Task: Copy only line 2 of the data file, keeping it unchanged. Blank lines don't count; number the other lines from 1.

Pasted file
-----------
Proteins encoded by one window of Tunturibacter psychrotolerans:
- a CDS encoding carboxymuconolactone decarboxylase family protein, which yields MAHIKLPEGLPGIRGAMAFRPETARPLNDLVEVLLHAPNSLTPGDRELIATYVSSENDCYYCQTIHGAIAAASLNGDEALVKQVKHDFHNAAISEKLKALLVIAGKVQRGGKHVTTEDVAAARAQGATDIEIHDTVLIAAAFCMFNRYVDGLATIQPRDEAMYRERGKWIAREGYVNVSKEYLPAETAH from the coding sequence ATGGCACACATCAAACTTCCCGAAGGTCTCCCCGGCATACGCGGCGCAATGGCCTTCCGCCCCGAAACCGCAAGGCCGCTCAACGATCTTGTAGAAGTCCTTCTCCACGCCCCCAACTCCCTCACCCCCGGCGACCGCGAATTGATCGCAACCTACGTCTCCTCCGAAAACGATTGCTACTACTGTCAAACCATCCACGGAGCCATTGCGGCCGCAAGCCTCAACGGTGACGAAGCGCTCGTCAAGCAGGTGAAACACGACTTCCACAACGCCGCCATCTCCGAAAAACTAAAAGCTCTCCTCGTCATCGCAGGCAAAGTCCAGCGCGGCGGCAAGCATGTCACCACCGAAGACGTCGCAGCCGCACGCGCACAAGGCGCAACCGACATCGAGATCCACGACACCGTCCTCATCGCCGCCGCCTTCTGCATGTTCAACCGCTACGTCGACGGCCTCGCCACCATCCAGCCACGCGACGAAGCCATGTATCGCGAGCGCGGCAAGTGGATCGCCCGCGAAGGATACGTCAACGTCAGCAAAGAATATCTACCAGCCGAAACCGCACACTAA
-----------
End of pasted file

- a CDS encoding carboxymuconolactone decarboxylase family protein, which yields MAHIKLPEGLPGIRGAMAFRPETARPLNDLVEVLLHAPNSLTPGDRELIATYVSSENDCYYCQTIHGAIAAASLNGDEALVKQVKHDFHNAAISEKLKALLVIAGKVQRGGKHVTTEDVAAARAQGATDIEIHDTVLIAAAFCMFNRYVDGLATIQPRDEAMYRERGKWIAREGYVNVSKEYLPAETAH from the coding sequence ATGGCACACATCAAACTTCCCGAAGGTCTCCCCGGCATACGCGGCGCAATGGCCTTCCGCCCCGAAACCGCAAGGCCGCTCAACGATCTTGTAGAAGTCCTTCTCCACGCCCCCAACTCCCTCACCCCCGGCGACCGCGAATTGATCGCAACCTACGTCTCCTCCGAAAACGATTGCTACTACTGTCAAACCATCCACGGAGCCATTGCGGCCGCAAGCCTCAACGGTGACGAAGCGCTCGTCAAGCAGGTGAAACACGACTTCCACAACGCCGCCATCTCCGAAAAACTAAAAGCTCTCCTCGTCATCGCAGGCAAAGTCCAGCGCGGCGGCAAGCATGTCACCACCGAAGACGTCGCAGCCGCACGCGCACAAGGCGCAACCGACATCGAGATCCACGACACCGTCCTCATCGCCGCCGCCTTCTGCATGTTCAACCGCTACGTCGACGGCCTCGCCACCATCCAGCCACGCGACGAAGCCATGTATCGCGAGCGCGGCAAGTGGATCGCCCGCGAAGGATACGTCAACGTCAGCAAAGAATATCTACCAGCCGAAACCGCACACTAA